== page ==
“The policy of the Department is to recover all overpayments,” the C&AG’s report stated.
The error was caused after it took the Department of Education seven months from budget day in December 2010 to prepare and issue a circular on revised pay scales and nine months to implement the payroll changes.
The overpayment figures could only measure how much was paid to teachers directly under the control of the Department of Education. No figure is known for the teachers in Vocational Education Committees.
The Department of Public Expenditure and Reform told the C&AG: “It is the responsibility of the management in each of the public service sectors concerned to ensure the implementation of the Government decision in respect of the pay reductions in question.
“The Department does not have a direct role in overseeing such implementation arrangements in the public service, other than in the civil service, and is not in a position to say whether there were similar instances in the wider public service.”
THE TRADE UNION representing Ireland’s primary school teachers has criticised yesterday’s reviews of public service allowances, saying the decision not to reverse allowances suspended in the last Budget is tantamount to a third annual cut in teachers’ pay.
The Irish National Teachers’ Organisation said decisions to cap qualification allowances for new entrants to the teaching system means primary teachers have been hit harder through successive cutbacks than other public servants.
“While qualification allowances are abolished, new teachers will start on the fourth point of the salary scale,” the union’s general secretary Shiela Nunan said.
“In addition, all teachers who carry out supervision duties will continue to be paid the supervision allowance. This means the starting salary for new teachers, including a supervision allowance, will now be €32,294.
Three years ago a similarly newly-employed teacher could expect a wage of €39,195 – meaning a gross pay cut of 17 per cent in the last three years.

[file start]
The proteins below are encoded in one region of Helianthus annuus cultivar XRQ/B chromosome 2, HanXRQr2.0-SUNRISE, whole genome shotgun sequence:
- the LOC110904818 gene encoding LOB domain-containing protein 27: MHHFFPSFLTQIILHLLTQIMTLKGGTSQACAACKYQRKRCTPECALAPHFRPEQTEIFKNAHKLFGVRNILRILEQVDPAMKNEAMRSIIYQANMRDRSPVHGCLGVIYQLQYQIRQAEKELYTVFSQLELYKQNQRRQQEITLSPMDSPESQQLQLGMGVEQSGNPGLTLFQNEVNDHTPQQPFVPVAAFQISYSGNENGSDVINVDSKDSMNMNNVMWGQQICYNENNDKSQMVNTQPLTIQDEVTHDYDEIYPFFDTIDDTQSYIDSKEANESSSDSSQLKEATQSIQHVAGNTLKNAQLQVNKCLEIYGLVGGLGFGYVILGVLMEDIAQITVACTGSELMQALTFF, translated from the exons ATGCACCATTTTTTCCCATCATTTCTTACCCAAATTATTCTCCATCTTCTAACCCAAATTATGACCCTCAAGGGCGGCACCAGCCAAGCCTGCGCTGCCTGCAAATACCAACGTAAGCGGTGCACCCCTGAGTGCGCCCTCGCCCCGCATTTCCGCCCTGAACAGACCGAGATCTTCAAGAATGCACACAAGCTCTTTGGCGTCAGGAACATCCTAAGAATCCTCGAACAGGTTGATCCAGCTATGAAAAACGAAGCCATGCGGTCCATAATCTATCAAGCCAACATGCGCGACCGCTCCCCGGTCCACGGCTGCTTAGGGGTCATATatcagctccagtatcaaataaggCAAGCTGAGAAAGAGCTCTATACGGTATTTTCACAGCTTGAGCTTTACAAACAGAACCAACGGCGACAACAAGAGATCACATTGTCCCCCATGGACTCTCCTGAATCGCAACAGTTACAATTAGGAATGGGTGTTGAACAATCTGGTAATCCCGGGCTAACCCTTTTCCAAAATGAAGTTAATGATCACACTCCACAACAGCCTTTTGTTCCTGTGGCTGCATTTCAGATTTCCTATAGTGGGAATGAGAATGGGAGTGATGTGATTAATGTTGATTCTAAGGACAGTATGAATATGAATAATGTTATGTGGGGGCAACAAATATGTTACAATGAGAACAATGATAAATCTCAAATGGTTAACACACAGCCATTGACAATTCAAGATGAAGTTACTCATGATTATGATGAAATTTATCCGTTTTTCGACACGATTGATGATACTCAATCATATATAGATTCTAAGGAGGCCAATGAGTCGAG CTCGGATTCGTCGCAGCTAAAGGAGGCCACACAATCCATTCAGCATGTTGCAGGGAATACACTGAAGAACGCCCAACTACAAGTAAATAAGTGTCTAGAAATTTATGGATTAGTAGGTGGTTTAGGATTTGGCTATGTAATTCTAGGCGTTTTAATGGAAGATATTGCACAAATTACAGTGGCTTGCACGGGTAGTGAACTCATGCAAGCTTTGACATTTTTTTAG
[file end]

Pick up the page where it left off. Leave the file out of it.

The pay could have been lower, however, as supervision allowances – an extra allowance paid to teachers in return for giving up breaks in order to supervise in the schoolyard at lunch break – had been retained, having been identified as previously being up for abolition.
Nunan said the pay now being offered to new teachers did not reflect the academic standard of new teachers in Ireland, who she said had been recognised as among the highest achievers, in academic terms, in the world.
She argued that it was not possible to defend a system where younger teachers were paid significantly less than only slightly more experienced peers who were doing exactly the same work.
The union said it would continue to work towards reducing inequalities among teachers’ salaries.
Under plans announced yesterday, established teachers will retain various allowances worth about €506 million a year.
New entrants will not receive any qualification allowances – worth about €4,500 annually to a teacher with an honours primary degree in education.
Instead, they will start on a salary of €30,702, which is equivalent to the fourth point of the existing scale.
The changes mean new entrants will earn about 20 per cent less than their colleagues who secured permanent jobs as recently as 2010. Two years ago, newly appointed teachers earned more than €39,000 in salary and allowances.
The Association of Secondary Teachers Ireland (ASTI) has described the new move as a “vicious and unwarranted attack on the teaching profession”.
However, the teacher unions have been criticised by some young teachers who claim they have been “abandoned” by their older colleagues.
The Government’s move will see the formal establishment of a two-tier teaching profession.
Under the changes, new entrants will also have the option of being paid a pensionable allowance of €1,592 for supervision and substitution which will bring their starting salary to €32,294.
However, to qualify for this supervision and substitution allowance, new entrants will have to provide 12 additional hours a year over and above the existing requirement.